Welcome to 100 At Code Like A Girl
Sean Yo and I started the Code Like A Girl publication on January 11, 2016. In the last 178 days, we’ve grown to over 3000 followers and with this post, we’ve publishing 100 stories! We are so excited and gratified that Code Like A Girl has helped amplify that many stories. Each one with an important message to share.
Let’s take a look at some of our most viewed, most engaging, and most recommended stories and the people who wrote them.
Top Story By Views
With 25000 views “An Open Letter to the First Years” by Clarisse Schneider is our most viewed article. This one hit a nerve and created huge buzz on the Waterloo subreddit when it came out. I really love the honesty, and frankness in this article. It put real experiences out there for everyone to see. That is so important. I also highly recommend reading the responses to the article — they really made my heart grow. Thanks so much Clarisse for sharing this with us. It is an extremely powerful article.
Today, an upper year told me that he overheard something that members of your class were discussing in the big lab.medium.com
Top Story By Engagement
Medium has a great stat that tracks the read-ratio of a story. This engagement measurement is the ratio of the number of views a story has received vs the number of reads a story receives. It is common for many stories to get close to a 50% read ratio — meaning that half the people that view the story stay to read it.
Karen Schulman Dupuis shared a gripping account of her experience with sexual harassment in the 1990s. The post did very well with 1.7k views and 1.4k reads for a read percentage of 84%. Thank you for sharing this important story with our readers, Karen. Sharing these experiences helps us be clear how tragically common they are, the journey of survival and that surviving doesn’t mark anyone as strange, abnormal or to blame.
I was barely 20 years old, and working for the largest ad agency in the world (at the time). He was older than my…medium.com
Top Story by Recommends
When Michael Hoffman choose to use the a female pronoun for a programming joke and tweeted it, he did not anticipate the reaction it garnered.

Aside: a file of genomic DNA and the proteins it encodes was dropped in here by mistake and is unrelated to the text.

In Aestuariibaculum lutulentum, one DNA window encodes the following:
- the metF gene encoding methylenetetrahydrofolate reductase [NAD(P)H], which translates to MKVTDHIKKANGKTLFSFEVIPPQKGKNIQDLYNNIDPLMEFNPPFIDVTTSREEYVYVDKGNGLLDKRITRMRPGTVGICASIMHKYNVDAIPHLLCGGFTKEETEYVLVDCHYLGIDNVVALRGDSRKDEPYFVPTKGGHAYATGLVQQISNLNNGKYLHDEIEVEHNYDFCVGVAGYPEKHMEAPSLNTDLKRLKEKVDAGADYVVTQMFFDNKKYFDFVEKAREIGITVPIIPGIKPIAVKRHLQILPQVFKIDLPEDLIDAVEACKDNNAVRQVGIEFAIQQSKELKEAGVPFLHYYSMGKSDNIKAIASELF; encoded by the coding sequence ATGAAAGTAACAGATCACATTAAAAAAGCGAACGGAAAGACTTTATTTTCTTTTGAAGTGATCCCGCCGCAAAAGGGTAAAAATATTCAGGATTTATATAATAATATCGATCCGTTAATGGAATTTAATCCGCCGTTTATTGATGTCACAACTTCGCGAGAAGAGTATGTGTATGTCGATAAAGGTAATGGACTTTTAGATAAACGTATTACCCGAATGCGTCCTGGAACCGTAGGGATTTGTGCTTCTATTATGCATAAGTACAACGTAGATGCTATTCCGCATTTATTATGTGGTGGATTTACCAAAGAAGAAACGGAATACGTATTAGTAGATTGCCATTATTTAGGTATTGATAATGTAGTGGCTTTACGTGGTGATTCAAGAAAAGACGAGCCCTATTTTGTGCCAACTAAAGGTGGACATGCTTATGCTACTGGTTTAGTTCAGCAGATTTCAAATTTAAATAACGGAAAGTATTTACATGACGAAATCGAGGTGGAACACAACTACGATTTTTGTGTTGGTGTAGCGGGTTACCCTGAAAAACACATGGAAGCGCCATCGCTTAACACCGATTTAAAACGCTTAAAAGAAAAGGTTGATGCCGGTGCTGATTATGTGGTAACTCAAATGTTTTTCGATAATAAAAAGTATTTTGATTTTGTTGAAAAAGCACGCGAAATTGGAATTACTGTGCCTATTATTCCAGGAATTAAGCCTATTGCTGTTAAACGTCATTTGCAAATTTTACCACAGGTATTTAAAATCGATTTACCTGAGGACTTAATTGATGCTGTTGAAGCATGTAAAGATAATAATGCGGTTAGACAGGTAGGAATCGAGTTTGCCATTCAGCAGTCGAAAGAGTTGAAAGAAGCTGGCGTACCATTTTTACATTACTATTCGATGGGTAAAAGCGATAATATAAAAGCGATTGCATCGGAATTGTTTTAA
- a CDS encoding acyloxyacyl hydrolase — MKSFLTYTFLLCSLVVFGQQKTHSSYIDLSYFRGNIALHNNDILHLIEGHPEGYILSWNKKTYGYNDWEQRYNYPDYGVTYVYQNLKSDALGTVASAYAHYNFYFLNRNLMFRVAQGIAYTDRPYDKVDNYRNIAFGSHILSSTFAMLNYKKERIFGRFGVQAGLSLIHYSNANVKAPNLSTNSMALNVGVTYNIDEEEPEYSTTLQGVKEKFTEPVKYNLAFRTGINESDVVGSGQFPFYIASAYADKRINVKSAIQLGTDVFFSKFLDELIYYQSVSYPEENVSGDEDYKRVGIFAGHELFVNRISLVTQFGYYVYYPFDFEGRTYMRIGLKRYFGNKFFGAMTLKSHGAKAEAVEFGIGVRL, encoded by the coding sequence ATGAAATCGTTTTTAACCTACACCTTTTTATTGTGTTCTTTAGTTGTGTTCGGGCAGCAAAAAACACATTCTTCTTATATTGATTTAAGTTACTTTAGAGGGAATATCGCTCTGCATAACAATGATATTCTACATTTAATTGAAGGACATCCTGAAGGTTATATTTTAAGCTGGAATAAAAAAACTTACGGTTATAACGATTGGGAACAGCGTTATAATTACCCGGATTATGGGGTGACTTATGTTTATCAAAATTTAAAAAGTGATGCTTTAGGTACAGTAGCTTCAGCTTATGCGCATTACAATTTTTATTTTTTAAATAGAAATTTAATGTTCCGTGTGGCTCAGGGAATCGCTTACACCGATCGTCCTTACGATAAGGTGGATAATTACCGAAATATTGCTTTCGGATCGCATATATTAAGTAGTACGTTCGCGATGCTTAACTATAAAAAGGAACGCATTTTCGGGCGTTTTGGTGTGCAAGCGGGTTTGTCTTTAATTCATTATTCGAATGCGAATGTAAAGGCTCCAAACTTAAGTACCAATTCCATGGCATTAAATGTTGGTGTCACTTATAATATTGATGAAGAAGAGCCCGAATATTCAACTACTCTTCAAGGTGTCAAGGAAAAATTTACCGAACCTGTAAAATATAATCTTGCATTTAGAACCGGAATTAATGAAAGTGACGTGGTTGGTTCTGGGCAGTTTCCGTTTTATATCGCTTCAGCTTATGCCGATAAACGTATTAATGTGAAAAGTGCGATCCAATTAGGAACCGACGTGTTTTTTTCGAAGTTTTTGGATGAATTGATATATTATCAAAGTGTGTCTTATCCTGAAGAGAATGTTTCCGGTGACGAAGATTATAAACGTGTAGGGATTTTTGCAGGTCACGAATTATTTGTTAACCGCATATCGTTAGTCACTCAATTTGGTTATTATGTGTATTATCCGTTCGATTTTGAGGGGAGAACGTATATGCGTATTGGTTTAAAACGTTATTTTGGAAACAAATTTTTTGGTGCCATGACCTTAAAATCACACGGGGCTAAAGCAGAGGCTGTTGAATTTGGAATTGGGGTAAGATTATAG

In Why ‘her’? Michael decided to share with the world why he deliberately chose that pronoun and why we all need to make those very conscious decisions more often. This hit a chord with our readers and garnered an astounding 787 recommends!
We now have SIXTY ONE writers!!! We want to thank each and every one of you for sharing your story with us and our readers. We hope you will continue to share your stories with us in the future. Thank you to:
Roo Hart, Devishobha Chandramouli, Sonia Cuff, Lori Lalonde, Michael Haupt, Elizabeth Venner, Joyce Park, Cindy Lundin Mesaros, Mohammad Azam, Sci Chic, Rheanna Martinez, Jess Boyd, Erin Burrell, Michelle Moody, Katerina Trajchevska, Flavy Tonfack, alisonbeattie, ReigningIt 👑, Rachel Dines, Kay Xiaoqi Li, Lauren Brener, Jenna Wang, Tracy Holmes, Joy Ebertz, Surbhi Oberoi, Taija Mertanen, Alison Taffel Rabinowitz, Vicky Yasinetskaya, Caryn Humphreys, Amandah Wood, Tim Berthold, Cressa Price, Michael Hoffman, Delia Yeager, Fiona Tay, Clarisse Schneider, Mary Loubele, Rose Yao, Gretchen Hellman, Sarah McCasland, Kendra Ross, Dana Lee, Sam Flores, Gail Golden, Isabelle Guis, Julia Nguyen, amy schmidt, Yetty Sanni, Michal Meiri, Kaitlin Gu, Shirley Miao, Karen Schulman Dupuis, Sabine Geithner, Carmen W, Diana Ryall AM, Cecy Correa, Erika Mozes, Jen van der Meer, Paul Verbeek, Nichole Elizabeth DeMeré, Rhythm Abbi